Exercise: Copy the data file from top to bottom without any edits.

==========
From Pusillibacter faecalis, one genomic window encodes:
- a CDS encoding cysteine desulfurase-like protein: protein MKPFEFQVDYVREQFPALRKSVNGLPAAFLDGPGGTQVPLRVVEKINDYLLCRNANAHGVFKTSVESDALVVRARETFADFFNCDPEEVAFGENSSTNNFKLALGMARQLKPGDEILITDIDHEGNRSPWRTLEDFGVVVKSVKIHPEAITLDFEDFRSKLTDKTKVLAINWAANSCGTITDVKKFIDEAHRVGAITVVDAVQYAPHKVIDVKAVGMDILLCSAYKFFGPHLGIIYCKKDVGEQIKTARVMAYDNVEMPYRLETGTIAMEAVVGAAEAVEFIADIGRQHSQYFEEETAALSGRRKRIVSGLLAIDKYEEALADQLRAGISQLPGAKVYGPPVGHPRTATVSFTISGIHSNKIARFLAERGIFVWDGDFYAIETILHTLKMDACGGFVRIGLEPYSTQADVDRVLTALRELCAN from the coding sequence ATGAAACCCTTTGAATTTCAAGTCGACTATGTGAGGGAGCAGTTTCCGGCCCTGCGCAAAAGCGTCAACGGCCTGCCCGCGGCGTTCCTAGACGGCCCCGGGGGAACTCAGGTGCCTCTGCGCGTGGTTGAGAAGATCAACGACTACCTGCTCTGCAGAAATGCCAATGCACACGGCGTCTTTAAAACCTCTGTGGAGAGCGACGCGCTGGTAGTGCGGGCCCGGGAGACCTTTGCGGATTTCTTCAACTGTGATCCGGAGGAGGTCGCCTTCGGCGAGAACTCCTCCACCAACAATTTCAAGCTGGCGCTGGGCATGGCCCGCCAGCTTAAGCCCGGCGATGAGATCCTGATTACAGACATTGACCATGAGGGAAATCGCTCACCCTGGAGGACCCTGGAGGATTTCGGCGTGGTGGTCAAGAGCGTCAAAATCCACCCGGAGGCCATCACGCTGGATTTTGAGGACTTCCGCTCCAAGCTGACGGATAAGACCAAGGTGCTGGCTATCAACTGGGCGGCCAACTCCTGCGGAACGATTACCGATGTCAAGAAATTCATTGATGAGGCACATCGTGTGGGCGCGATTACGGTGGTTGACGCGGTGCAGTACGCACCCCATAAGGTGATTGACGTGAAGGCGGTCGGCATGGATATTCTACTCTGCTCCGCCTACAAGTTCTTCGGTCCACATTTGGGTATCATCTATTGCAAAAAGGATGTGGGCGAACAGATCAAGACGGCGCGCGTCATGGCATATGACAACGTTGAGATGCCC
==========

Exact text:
From Pusillibacter faecalis, one genomic window encodes:
- a CDS encoding cysteine desulfurase-like protein: protein MKPFEFQVDYVREQFPALRKSVNGLPAAFLDGPGGTQVPLRVVEKINDYLLCRNANAHGVFKTSVESDALVVRARETFADFFNCDPEEVAFGENSSTNNFKLALGMARQLKPGDEILITDIDHEGNRSPWRTLEDFGVVVKSVKIHPEAITLDFEDFRSKLTDKTKVLAINWAANSCGTITDVKKFIDEAHRVGAITVVDAVQYAPHKVIDVKAVGMDILLCSAYKFFGPHLGIIYCKKDVGEQIKTARVMAYDNVEMPYRLETGTIAMEAVVGAAEAVEFIADIGRQHSQYFEEETAALSGRRKRIVSGLLAIDKYEEALADQLRAGISQLPGAKVYGPPVGHPRTATVSFTISGIHSNKIARFLAERGIFVWDGDFYAIETILHTLKMDACGGFVRIGLEPYSTQADVDRVLTALRELCAN from the coding sequence ATGAAACCCTTTGAATTTCAAGTCGACTATGTGAGGGAGCAGTTTCCGGCCCTGCGCAAAAGCGTCAACGGCCTGCCCGCGGCGTTCCTAGACGGCCCCGGGGGAACTCAGGTGCCTCTGCGCGTGGTTGAGAAGATCAACGACTACCTGCTCTGCAGAAATGCCAATGCACACGGCGTCTTTAAAACCTCTGTGGAGAGCGACGCGCTGGTAGTGCGGGCCCGGGAGACCTTTGCGGATTTCTTCAACTGTGATCCGGAGGAGGTCGCCTTCGGCGAGAACTCCTCCACCAACAATTTCAAGCTGGCGCTGGGCATGGCCCGCCAGCTTAAGCCCGGCGATGAGATCCTGATTACAGACATTGACCATGAGGGAAATCGCTCACCCTGGAGGACCCTGGAGGATTTCGGCGTGGTGGTCAAGAGCGTCAAAATCCACCCGGAGGCCATCACGCTGGATTTTGAGGACTTCCGCTCCAAGCTGACGGATAAGACCAAGGTGCTGGCTATCAACTGGGCGGCCAACTCCTGCGGAACGATTACCGATGTCAAGAAATTCATTGATGAGGCACATCGTGTGGGCGCGATTACGGTGGTTGACGCGGTGCAGTACGCACCCCATAAGGTGATTGACGTGAAGGCGGTCGGCATGGATATTCTACTCTGCTCCGCCTACAAGTTCTTCGGTCCACATTTGGGTATCATCTATTGCAAAAAGGATGTGGGCGAACAGATCAAGACGGCGCGCGTCATGGCATATGACAACGTTGAGATGCCC